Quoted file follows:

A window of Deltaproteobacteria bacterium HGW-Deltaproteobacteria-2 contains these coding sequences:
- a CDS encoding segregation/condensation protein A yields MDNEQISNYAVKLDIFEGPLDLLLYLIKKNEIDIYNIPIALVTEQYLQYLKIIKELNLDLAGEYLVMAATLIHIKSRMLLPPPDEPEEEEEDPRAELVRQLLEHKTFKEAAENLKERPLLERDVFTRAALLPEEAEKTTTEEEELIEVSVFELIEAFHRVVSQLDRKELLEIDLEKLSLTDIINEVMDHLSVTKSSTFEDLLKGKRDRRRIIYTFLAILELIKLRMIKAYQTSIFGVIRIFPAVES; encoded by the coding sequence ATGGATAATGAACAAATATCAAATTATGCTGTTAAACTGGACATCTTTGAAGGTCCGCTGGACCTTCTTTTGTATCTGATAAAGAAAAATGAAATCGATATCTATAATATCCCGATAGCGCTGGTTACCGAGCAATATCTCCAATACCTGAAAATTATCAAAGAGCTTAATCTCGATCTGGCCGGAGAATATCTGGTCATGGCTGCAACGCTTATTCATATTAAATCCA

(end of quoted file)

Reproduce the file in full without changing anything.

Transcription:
A window of Deltaproteobacteria bacterium HGW-Deltaproteobacteria-2 contains these coding sequences:
- a CDS encoding segregation/condensation protein A yields MDNEQISNYAVKLDIFEGPLDLLLYLIKKNEIDIYNIPIALVTEQYLQYLKIIKELNLDLAGEYLVMAATLIHIKSRMLLPPPDEPEEEEEDPRAELVRQLLEHKTFKEAAENLKERPLLERDVFTRAALLPEEAEKTTTEEEELIEVSVFELIEAFHRVVSQLDRKELLEIDLEKLSLTDIINEVMDHLSVTKSSTFEDLLKGKRDRRRIIYTFLAILELIKLRMIKAYQTSIFGVIRIFPAVES; encoded by the coding sequence ATGGATAATGAACAAATATCAAATTATGCTGTTAAACTGGACATCTTTGAAGGTCCGCTGGACCTTCTTTTGTATCTGATAAAGAAAAATGAAATCGATATCTATAATATCCCGATAGCGCTGGTTACCGAGCAATATCTCCAATACCTGAAAATTATCAAAGAGCTTAATCTCGATCTGGCCGGAGAATATCTGGTCATGGCTGCAACGCTTATTCATATTAAATCCA